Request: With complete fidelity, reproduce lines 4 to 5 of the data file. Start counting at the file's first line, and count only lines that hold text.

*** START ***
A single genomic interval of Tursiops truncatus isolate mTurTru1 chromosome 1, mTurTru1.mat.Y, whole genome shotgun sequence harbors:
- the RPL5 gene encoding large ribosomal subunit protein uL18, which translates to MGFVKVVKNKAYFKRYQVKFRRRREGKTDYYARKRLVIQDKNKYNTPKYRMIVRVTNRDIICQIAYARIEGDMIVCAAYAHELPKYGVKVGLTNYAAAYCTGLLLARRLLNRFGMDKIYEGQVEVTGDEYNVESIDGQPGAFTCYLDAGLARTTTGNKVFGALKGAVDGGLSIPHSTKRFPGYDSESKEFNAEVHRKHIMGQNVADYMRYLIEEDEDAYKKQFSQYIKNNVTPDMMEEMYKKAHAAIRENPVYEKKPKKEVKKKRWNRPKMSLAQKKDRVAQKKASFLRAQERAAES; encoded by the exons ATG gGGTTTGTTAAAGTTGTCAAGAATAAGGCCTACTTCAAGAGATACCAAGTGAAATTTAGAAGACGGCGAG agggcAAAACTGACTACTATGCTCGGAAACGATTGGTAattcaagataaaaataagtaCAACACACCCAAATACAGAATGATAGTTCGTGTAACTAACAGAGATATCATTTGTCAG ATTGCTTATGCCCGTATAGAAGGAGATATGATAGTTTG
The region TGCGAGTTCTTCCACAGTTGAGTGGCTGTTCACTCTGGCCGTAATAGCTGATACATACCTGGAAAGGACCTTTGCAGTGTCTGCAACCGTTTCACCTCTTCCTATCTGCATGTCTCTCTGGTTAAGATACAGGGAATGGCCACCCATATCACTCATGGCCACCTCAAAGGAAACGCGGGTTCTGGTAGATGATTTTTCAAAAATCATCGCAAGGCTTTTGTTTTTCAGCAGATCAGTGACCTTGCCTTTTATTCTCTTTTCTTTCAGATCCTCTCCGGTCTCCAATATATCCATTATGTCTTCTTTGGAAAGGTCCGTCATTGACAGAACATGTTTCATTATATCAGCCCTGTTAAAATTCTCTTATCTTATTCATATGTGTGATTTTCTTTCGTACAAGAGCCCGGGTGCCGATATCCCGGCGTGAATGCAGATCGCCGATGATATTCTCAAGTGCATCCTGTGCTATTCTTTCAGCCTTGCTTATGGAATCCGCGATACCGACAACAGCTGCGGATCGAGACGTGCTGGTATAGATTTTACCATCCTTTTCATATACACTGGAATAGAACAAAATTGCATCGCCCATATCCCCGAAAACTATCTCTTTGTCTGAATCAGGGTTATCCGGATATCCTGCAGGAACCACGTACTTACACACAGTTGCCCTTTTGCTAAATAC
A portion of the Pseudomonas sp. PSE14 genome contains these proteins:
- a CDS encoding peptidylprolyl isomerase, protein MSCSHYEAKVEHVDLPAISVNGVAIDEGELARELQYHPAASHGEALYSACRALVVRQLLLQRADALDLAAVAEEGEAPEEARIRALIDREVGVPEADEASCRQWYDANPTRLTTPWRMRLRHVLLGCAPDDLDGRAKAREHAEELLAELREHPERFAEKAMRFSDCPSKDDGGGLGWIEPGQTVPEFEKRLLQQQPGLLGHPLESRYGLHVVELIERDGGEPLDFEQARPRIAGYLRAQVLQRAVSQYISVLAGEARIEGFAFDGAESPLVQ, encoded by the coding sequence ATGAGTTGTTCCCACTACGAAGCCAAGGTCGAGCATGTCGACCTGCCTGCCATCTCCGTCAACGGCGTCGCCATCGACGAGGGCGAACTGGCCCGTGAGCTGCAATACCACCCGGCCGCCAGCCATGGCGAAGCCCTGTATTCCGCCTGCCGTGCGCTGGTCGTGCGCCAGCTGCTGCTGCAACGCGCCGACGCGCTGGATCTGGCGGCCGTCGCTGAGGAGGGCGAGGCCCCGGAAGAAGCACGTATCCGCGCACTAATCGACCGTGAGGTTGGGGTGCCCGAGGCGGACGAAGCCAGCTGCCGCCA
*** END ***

A portion of the Pseudomonas sp. PSE14 genome contains these proteins:
- a CDS encoding peptidylprolyl isomerase, protein MSCSHYEAKVEHVDLPAISVNGVAIDEGELARELQYHPAASHGEALYSACRALVVRQLLLQRADALDLAAVAEEGEAPEEARIRALIDREVGVPEADEASCRQWYDANPTRLTTPWRMRLRHVLLGCAPDDLDGRAKAREHAEELLAELREHPERFAEKAMRFSDCPSKDDGGGLGWIEPGQTVPEFEKRLLQQQPGLLGHPLESRYGLHVVELIERDGGEPLDFEQARPRIAGYLRAQVLQRAVSQYISVLAGEARIEGFAFDGAESPLVQ, encoded by the coding sequence ATGAGTTGTTCCCACTACGAAGCCAAGGTCGAGCATGTCGACCTGCCTGCCATCTCCGTCAACGGCGTCGCCATCGACGAGGGCGAACTGGCCCGTGAGCTGCAATACCACCCGGCCGCCAGCCATGGCGAAGCCCTGTATTCCGCCTGCCGTGCGCTGGTCGTGCGCCAGCTGCTGCTGCAACGCGCCGACGCGCTGGATCTGGCGGCCGTCGCTGAGGAGGGCGAGGCCCCGGAAGAAGCACGTATCCGCGCACTAATCGACCGTGAGGTTGGGGTGCCCGAGGCGGACGAAGCCAGCTGCCGCCA